In March me and my dad had a great road trip through the Alps, seeing the snow covered mountain of the “Drei Zinnen” and the “Marmolada”. Continuing my spree of road trips I had another short trip through the Vosges mountains and to Strasbourg.

The little free time I had during the summer I spent at the Baltic sea, were I had fun running along the beach, visited Poland for the first time and got to see the production site of Hitlers vengeance “Wunderwaffe” V1 and V2.

2017 also saw me getting more engaged in our students union and work in our faculty, where I helped organize party’s and other minor events and helped out during our freshers week and especially our freshers weekend, where I had a really fun time in the middle of the black forest.

Coming to the last part here are some of my favourite photos I took this year:

So, enough of the writing, I wish all of you the best for 2018 and until we meet again further on up the road,

Stay hard, Stay hungry, stay alive!


Running on the Campus

Last Thursday saw the Campus run taking place nearly directly in front of my doorstep starting at the nearby running track. I decided to opt for the 12 kilometres, which consisted of running the 6k round two times. Initially I had hoped with a good time around 43 minutes and a placement under the top 3. The weather looked to be a nice cool, cloudy day, but you shouldn’t trust the forecast. As it turned out it was a sunny day with about 25 degrees, so not very suitable for me…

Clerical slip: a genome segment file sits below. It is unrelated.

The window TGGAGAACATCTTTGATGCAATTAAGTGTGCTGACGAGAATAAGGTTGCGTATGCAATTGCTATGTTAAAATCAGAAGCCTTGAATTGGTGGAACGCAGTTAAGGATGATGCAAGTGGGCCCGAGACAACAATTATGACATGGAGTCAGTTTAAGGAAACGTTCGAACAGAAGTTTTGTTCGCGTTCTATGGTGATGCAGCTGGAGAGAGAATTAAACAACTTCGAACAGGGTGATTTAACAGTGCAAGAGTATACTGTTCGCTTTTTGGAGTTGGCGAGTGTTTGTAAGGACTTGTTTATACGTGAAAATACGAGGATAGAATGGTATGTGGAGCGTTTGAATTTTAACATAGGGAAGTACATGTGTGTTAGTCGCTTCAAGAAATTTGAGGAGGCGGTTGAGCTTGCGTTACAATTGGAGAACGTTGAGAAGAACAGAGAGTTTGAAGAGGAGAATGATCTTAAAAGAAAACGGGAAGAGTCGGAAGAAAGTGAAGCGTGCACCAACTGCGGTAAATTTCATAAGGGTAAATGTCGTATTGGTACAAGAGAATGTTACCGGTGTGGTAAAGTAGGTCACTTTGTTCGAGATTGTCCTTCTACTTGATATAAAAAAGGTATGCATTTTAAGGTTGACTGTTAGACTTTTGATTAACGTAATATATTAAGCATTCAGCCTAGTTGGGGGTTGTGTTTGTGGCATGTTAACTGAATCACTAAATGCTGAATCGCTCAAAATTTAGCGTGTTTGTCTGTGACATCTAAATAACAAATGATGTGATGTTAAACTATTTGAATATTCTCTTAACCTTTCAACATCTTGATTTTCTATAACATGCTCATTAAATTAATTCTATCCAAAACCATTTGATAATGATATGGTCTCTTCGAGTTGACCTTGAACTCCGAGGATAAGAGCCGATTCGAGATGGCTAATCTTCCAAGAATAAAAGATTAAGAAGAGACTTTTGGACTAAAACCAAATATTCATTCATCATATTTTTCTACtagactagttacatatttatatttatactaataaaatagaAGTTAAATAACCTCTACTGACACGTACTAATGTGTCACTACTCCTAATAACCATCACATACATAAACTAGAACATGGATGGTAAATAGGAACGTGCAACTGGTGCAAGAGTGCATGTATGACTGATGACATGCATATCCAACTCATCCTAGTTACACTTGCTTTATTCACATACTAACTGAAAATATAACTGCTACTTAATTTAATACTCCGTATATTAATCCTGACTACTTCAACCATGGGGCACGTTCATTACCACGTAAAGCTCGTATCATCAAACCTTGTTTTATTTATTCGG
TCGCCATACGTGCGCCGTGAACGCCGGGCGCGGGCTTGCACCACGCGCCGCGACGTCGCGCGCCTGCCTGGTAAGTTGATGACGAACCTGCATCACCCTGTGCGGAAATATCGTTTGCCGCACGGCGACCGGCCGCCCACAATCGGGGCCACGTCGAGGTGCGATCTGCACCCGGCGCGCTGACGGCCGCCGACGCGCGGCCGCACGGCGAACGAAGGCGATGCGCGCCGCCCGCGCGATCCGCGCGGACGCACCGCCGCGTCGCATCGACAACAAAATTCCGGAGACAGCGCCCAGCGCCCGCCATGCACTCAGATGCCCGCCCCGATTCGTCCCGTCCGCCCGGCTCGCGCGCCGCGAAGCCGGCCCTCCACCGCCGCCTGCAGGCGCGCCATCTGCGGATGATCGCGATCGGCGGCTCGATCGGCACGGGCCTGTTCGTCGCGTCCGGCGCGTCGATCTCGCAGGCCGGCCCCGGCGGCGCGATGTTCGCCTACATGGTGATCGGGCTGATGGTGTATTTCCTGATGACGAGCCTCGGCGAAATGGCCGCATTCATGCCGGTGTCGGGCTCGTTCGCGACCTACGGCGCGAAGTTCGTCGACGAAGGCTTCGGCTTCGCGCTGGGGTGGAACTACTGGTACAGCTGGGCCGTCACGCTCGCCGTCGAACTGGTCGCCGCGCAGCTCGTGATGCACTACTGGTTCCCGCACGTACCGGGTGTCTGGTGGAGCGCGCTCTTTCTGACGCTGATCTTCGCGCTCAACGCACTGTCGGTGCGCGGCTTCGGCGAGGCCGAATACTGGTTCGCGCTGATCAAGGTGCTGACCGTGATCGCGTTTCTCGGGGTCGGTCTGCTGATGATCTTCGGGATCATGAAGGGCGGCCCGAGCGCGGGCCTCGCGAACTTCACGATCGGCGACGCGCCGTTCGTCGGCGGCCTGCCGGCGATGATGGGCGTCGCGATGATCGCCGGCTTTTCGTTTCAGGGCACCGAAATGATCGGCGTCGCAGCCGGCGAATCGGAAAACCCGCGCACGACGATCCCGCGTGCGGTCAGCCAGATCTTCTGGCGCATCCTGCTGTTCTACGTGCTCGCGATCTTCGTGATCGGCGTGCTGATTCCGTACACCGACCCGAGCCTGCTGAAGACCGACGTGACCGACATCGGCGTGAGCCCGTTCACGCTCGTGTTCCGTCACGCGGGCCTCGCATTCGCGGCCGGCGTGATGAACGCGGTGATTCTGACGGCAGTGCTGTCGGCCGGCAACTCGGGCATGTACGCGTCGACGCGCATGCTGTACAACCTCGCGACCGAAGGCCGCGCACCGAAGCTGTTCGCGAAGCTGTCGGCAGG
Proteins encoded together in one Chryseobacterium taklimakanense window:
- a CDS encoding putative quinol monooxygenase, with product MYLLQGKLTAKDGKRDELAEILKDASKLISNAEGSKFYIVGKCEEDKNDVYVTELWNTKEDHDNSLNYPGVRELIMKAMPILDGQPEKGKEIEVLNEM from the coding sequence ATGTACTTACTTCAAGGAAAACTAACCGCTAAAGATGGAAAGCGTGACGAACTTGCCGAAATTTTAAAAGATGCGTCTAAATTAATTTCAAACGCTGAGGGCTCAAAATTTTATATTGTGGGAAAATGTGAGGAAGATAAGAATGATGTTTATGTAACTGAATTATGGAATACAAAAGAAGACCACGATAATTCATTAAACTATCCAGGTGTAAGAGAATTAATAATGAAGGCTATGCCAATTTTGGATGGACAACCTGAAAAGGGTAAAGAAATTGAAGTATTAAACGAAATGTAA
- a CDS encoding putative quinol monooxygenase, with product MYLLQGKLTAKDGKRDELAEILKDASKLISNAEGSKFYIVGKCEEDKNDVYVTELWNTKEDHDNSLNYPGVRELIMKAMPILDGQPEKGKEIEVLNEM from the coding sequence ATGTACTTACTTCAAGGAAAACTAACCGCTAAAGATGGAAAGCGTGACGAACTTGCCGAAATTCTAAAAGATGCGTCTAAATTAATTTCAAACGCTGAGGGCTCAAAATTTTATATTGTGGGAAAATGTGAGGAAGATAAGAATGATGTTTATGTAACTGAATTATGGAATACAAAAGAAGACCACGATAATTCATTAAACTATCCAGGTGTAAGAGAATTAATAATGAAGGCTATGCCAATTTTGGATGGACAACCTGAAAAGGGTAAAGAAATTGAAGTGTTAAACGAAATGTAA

Anyway, I had memorised the stretch and was felling pretty fit. I started of together with another runner at the head of the field in a pace of 3:30. We headed out along the bendy and curvy course and after traversing the first flight of steps I was leading a group of two runners on the course. After grabbing a drink we struggled to find the official stretch while crossing the road and ended up on the wrong side of the barrier. After running through the woods I was in second place and we finished the first lap of the course. We then headed out on the second round, overtaking some stragglers whilst the front runner gained some distance on me.

I kept running my pace trying to keep up with him, and maybe, if I would have pushed myself a bit more I could have stayed with him?